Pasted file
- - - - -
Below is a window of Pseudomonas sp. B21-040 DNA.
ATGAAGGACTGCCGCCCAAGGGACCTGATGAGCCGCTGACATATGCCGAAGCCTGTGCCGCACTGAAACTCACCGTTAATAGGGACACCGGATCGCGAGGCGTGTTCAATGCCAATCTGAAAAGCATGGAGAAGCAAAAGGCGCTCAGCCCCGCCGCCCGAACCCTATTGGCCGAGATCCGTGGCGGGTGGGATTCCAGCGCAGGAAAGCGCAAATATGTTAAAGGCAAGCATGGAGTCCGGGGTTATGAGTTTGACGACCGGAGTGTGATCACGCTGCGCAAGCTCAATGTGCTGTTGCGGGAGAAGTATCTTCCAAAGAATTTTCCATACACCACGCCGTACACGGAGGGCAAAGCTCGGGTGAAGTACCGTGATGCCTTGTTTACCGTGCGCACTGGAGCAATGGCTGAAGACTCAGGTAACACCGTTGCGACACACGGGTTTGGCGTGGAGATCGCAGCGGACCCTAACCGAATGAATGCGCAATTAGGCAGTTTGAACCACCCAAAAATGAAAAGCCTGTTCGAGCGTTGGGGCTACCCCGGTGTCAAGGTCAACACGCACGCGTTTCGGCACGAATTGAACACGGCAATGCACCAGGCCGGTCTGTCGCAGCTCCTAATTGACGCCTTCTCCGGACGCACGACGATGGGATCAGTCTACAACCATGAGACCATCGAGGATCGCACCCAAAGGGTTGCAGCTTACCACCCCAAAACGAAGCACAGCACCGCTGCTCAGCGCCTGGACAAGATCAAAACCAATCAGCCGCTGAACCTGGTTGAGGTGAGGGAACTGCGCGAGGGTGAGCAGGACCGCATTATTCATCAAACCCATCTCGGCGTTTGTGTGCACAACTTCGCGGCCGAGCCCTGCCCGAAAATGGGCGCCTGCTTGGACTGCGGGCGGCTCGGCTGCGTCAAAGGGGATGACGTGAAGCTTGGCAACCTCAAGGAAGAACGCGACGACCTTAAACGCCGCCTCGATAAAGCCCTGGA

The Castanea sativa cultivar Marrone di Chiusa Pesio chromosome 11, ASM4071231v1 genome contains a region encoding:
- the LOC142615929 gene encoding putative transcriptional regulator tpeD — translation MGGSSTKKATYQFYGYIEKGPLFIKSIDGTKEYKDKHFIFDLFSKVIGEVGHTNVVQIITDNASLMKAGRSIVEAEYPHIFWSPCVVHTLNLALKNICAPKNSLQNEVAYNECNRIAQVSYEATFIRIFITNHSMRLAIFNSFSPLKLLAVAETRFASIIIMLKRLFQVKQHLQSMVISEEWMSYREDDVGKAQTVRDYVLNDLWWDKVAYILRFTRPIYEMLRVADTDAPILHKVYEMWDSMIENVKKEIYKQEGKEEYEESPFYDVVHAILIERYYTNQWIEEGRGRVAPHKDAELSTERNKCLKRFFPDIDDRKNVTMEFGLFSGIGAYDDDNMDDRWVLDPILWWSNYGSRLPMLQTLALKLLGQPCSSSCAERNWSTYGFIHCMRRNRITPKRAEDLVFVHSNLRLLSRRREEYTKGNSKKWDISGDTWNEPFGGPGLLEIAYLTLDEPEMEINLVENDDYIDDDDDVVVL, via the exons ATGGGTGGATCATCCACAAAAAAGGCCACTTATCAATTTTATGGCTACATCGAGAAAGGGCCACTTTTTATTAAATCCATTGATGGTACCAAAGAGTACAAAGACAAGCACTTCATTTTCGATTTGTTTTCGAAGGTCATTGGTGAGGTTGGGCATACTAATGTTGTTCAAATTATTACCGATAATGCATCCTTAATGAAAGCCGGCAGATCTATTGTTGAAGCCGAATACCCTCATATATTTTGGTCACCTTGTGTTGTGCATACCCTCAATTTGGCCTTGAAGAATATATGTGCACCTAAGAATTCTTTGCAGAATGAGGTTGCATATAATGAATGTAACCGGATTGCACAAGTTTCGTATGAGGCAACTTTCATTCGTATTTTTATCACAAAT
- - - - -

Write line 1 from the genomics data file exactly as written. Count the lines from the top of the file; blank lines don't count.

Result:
Below is a window of Pseudomonas sp. B21-040 DNA.